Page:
NLQ Question of the Week: Is Quiverfull Inherently Racist?

NLQ Question of the Week: Is Quiverfull Inherently Racist? March 17, 2016

QuestionoftheweekThis is a new series we have started running on Thursdays. Examining some of the questions involving long held Quiverfull theology and life.

Today’s question comes out of a discussion I recently had with a journalist about Quiverfull. She wanted to know if I thought it was geared more toward whites and not other races. Told her while there are some of other races that take part, such as Voddie Baucham, for the most part there does seem to be a tendency towards racism.

Examples: This little bit by Shalom Pearl Brand:

I heard a story last week where a girl was in Africa ministering. There were no other white people around. She was where God wanted her and do you know what? A man came there to minister as well, not knowing that she was there and they soon married. I heard another story not long ago where a young girl went to work in an orphanage in Mexico and was there for several years with no prospects of marriage. But a young man came to work there and they were soon married.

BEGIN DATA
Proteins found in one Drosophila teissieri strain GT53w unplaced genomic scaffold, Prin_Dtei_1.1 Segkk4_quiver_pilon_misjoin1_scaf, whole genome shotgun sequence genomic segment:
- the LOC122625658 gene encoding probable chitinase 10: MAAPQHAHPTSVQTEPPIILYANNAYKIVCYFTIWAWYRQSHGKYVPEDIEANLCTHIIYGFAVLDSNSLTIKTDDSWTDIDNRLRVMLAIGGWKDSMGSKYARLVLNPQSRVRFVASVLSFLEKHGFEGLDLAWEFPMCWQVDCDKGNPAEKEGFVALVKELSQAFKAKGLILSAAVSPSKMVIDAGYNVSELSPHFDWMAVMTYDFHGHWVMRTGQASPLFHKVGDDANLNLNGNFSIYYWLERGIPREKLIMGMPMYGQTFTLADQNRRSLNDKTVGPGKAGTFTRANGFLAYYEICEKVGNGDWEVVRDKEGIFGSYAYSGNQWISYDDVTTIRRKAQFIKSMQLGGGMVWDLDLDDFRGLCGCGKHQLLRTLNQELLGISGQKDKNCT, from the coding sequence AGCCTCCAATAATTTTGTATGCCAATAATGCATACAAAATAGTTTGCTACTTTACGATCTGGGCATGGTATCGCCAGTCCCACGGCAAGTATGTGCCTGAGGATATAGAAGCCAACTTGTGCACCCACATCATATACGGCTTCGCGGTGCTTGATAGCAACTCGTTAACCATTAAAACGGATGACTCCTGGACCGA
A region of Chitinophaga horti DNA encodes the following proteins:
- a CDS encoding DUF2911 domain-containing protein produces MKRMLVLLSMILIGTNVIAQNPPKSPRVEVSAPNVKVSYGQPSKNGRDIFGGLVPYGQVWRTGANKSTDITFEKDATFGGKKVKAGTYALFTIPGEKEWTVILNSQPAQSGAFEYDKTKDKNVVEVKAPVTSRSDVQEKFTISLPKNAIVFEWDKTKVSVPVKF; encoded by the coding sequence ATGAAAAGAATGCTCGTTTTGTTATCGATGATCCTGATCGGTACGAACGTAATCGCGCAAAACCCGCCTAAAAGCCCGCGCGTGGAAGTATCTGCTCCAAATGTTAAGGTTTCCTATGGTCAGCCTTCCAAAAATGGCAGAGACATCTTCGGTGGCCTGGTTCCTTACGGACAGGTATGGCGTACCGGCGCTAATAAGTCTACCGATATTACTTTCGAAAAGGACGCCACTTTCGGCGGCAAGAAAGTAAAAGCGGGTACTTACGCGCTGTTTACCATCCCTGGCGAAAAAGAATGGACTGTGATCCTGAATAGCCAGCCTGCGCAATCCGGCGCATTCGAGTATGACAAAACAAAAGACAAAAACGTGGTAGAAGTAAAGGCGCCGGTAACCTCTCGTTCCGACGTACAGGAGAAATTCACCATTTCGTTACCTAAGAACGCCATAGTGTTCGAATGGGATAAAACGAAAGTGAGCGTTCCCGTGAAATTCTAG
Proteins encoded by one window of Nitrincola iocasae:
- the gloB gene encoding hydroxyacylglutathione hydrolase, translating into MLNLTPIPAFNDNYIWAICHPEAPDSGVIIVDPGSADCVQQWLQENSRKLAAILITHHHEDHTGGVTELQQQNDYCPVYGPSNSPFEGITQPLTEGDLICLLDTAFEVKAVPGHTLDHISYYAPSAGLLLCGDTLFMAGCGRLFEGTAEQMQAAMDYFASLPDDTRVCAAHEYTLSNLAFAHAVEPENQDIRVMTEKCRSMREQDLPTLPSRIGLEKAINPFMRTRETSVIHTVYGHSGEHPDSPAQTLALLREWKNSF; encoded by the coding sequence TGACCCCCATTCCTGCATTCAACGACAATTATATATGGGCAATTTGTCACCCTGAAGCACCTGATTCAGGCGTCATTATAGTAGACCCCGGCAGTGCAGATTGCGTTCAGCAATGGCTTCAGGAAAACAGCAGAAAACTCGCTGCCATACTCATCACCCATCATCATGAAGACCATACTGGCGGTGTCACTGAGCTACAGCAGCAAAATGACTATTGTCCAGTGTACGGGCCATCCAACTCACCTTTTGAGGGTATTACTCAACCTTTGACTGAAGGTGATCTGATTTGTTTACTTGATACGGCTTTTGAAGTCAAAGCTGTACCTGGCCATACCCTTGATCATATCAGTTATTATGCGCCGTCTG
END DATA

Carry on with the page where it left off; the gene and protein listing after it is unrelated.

The implication seems to be that as soon as the young white ladies started serving in an area of black or brown people Mr. White Right happened by.

Colin and Nancy Campbell have also made some statements that seem to indicate that the main purpose of Quiverfull is to outbreed Muslims and other brown people. But the Campbells did adopt black children from Liberia, even if they’ve now disappeared most of those children.

Here’s a Nancy quote from NPR:

“I think, help! Imagine if we had had more of these children!” Campbell says, adding, “My greatest impact is through my children. The more children I have, the more ability I have to impact the world for God.”

“We look across the Islamic world and we see that they are outnumbering us in their family size, and they are in many places and many countries taking over those nations, without a jihad, just by multiplication,” Campbell says.